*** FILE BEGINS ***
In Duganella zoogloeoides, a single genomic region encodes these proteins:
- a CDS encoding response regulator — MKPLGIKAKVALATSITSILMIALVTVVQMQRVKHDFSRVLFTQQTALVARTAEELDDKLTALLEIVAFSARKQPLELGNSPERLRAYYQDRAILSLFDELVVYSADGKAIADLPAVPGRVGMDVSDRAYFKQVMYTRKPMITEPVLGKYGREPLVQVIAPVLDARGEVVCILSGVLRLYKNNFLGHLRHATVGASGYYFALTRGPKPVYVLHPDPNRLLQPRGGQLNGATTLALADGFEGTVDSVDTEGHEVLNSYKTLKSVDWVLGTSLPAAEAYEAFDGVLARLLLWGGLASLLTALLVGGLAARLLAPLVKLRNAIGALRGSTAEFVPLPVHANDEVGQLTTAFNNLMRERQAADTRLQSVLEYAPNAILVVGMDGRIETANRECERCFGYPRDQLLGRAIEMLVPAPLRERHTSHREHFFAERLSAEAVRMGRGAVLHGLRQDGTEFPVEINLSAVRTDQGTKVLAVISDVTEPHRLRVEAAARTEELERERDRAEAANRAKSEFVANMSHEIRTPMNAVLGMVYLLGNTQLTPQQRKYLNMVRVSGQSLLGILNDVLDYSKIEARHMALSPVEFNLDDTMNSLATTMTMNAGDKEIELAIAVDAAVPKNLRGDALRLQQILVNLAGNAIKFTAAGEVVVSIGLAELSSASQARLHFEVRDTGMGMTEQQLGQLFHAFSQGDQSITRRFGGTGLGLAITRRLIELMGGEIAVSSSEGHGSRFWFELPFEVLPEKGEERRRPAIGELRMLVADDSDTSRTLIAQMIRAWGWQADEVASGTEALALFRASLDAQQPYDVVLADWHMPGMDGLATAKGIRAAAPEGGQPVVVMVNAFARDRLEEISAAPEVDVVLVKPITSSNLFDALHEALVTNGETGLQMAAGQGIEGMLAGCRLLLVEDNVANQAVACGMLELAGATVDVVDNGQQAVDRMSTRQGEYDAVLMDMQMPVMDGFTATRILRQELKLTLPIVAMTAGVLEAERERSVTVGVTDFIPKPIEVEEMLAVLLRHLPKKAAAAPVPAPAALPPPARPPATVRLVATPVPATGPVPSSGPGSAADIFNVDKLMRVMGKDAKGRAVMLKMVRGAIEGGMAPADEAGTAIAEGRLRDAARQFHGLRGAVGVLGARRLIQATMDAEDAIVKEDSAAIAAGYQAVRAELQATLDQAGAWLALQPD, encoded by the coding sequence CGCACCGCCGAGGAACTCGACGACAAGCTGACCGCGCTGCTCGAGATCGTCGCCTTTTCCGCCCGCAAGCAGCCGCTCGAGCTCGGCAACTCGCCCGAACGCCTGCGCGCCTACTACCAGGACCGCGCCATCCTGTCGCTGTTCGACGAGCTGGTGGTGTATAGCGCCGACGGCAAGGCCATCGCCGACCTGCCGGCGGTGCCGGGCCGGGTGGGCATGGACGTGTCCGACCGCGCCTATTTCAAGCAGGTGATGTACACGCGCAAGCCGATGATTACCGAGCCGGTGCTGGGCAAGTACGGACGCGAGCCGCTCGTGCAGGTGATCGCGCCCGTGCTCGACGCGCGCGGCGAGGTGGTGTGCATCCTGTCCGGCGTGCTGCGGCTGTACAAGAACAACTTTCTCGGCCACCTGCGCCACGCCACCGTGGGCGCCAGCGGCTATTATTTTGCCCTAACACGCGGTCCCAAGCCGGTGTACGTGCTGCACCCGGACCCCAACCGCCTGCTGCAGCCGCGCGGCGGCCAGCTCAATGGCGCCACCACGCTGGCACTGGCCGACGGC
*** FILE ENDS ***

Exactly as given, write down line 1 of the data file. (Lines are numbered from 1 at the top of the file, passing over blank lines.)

In Duganella zoogloeoides, a single genomic region encodes these proteins: